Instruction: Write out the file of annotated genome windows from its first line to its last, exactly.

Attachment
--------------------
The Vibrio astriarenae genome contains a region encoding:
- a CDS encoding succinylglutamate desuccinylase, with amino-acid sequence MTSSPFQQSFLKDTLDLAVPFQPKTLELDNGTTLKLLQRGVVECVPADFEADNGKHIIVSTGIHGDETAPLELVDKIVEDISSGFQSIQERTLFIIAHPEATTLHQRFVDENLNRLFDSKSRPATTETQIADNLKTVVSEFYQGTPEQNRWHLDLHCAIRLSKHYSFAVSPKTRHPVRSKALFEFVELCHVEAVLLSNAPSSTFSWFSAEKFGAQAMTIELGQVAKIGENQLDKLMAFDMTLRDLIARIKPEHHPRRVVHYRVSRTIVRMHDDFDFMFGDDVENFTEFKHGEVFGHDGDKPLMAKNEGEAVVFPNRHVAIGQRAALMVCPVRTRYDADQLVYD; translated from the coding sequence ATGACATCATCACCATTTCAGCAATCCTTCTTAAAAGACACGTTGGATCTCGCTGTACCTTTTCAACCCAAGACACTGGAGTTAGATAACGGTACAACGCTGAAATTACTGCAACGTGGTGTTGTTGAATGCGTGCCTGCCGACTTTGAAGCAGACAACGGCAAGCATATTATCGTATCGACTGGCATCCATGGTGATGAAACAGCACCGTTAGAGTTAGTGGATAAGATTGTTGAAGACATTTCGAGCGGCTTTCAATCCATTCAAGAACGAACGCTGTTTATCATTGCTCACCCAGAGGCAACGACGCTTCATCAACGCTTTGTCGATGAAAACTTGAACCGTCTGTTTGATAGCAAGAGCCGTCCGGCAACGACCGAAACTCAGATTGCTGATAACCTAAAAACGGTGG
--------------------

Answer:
The Vibrio astriarenae genome contains a region encoding:
- a CDS encoding succinylglutamate desuccinylase, with amino-acid sequence MTSSPFQQSFLKDTLDLAVPFQPKTLELDNGTTLKLLQRGVVECVPADFEADNGKHIIVSTGIHGDETAPLELVDKIVEDISSGFQSIQERTLFIIAHPEATTLHQRFVDENLNRLFDSKSRPATTETQIADNLKTVVSEFYQGTPEQNRWHLDLHCAIRLSKHYSFAVSPKTRHPVRSKALFEFVELCHVEAVLLSNAPSSTFSWFSAEKFGAQAMTIELGQVAKIGENQLDKLMAFDMTLRDLIARIKPEHHPRRVVHYRVSRTIVRMHDDFDFMFGDDVENFTEFKHGEVFGHDGDKPLMAKNEGEAVVFPNRHVAIGQRAALMVCPVRTRYDADQLVYD; translated from the coding sequence ATGACATCATCACCATTTCAGCAATCCTTCTTAAAAGACACGTTGGATCTCGCTGTACCTTTTCAACCCAAGACACTGGAGTTAGATAACGGTACAACGCTGAAATTACTGCAACGTGGTGTTGTTGAATGCGTGCCTGCCGACTTTGAAGCAGACAACGGCAAGCATATTATCGTATCGACTGGCATCCATGGTGATGAAACAGCACCGTTAGAGTTAGTGGATAAGATTGTTGAAGACATTTCGAGCGGCTTTCAATCCATTCAAGAACGAACGCTGTTTATCATTGCTCACCCAGAGGCAACGACGCTTCATCAACGCTTTGTCGATGAAAACTTGAACCGTCTGTTTGATAGCAAGAGCCGTCCGGCAACGACCGAAACTCAGATTGCTGATAACCTAAAAACGGTGG